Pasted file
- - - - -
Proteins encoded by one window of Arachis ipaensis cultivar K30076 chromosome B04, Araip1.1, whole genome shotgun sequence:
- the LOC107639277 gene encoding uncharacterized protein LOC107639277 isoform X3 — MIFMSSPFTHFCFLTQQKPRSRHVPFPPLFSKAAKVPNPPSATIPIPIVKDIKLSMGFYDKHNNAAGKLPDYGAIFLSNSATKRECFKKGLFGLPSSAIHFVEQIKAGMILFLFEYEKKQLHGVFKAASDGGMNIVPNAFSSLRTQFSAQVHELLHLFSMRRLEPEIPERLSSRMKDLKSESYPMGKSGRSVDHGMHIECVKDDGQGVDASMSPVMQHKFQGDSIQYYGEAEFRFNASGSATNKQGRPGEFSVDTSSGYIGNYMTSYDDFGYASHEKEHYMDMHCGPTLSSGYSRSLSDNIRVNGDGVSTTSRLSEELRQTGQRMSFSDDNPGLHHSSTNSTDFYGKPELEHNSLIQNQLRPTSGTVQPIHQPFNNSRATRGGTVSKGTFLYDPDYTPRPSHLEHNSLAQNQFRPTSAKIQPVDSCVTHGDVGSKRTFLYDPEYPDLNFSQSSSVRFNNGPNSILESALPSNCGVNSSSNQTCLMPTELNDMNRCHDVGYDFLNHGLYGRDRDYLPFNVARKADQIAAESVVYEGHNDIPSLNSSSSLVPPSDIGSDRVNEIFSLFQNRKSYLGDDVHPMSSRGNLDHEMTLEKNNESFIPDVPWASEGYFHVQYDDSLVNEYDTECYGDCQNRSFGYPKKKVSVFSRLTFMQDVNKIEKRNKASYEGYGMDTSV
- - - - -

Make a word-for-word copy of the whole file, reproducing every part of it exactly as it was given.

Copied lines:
Proteins encoded by one window of Arachis ipaensis cultivar K30076 chromosome B04, Araip1.1, whole genome shotgun sequence:
- the LOC107639277 gene encoding uncharacterized protein LOC107639277 isoform X3 — MIFMSSPFTHFCFLTQQKPRSRHVPFPPLFSKAAKVPNPPSATIPIPIVKDIKLSMGFYDKHNNAAGKLPDYGAIFLSNSATKRECFKKGLFGLPSSAIHFVEQIKAGMILFLFEYEKKQLHGVFKAASDGGMNIVPNAFSSLRTQFSAQVHELLHLFSMRRLEPEIPERLSSRMKDLKSESYPMGKSGRSVDHGMHIECVKDDGQGVDASMSPVMQHKFQGDSIQYYGEAEFRFNASGSATNKQGRPGEFSVDTSSGYIGNYMTSYDDFGYASHEKEHYMDMHCGPTLSSGYSRSLSDNIRVNGDGVSTTSRLSEELRQTGQRMSFSDDNPGLHHSSTNSTDFYGKPELEHNSLIQNQLRPTSGTVQPIHQPFNNSRATRGGTVSKGTFLYDPDYTPRPSHLEHNSLAQNQFRPTSAKIQPVDSCVTHGDVGSKRTFLYDPEYPDLNFSQSSSVRFNNGPNSILESALPSNCGVNSSSNQTCLMPTELNDMNRCHDVGYDFLNHGLYGRDRDYLPFNVARKADQIAAESVVYEGHNDIPSLNSSSSLVPPSDIGSDRVNEIFSLFQNRKSYLGDDVHPMSSRGNLDHEMTLEKNNESFIPDVPWASEGYFHVQYDDSLVNEYDTECYGDCQNRSFGYPKKKVSVFSRLTFMQDVNKIEKRNKASYEGYGMDTSV